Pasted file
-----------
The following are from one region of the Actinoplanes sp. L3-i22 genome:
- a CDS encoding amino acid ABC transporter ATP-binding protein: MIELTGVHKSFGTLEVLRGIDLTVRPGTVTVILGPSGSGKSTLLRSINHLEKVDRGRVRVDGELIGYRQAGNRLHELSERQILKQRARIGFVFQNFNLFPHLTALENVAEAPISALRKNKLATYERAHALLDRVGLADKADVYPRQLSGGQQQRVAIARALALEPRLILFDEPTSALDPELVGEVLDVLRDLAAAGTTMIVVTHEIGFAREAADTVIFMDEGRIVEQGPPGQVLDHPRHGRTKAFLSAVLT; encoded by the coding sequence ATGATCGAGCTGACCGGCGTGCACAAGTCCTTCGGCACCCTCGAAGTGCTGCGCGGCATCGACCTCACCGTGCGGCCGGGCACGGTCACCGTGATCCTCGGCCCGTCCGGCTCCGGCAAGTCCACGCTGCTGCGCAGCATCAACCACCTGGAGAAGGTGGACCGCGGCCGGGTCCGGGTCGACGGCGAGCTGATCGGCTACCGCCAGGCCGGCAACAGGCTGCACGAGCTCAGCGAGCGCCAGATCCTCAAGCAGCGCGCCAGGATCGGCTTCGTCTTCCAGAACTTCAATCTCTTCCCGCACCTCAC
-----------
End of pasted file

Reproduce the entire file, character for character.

The following are from one region of the Actinoplanes sp. L3-i22 genome:
- a CDS encoding amino acid ABC transporter ATP-binding protein: MIELTGVHKSFGTLEVLRGIDLTVRPGTVTVILGPSGSGKSTLLRSINHLEKVDRGRVRVDGELIGYRQAGNRLHELSERQILKQRARIGFVFQNFNLFPHLTALENVAEAPISALRKNKLATYERAHALLDRVGLADKADVYPRQLSGGQQQRVAIARALALEPRLILFDEPTSALDPELVGEVLDVLRDLAAAGTTMIVVTHEIGFAREAADTVIFMDEGRIVEQGPPGQVLDHPRHGRTKAFLSAVLT; encoded by the coding sequence ATGATCGAGCTGACCGGCGTGCACAAGTCCTTCGGCACCCTCGAAGTGCTGCGCGGCATCGACCTCACCGTGCGGCCGGGCACGGTCACCGTGATCCTCGGCCCGTCCGGCTCCGGCAAGTCCACGCTGCTGCGCAGCATCAACCACCTGGAGAAGGTGGACCGCGGCCGGGTCCGGGTCGACGGCGAGCTGATCGGCTACCGCCAGGCCGGCAACAGGCTGCACGAGCTCAGCGAGCGCCAGATCCTCAAGCAGCGCGCCAGGATCGGCTTCGTCTTCCAGAACTTCAATCTCTTCCCGCACCTCAC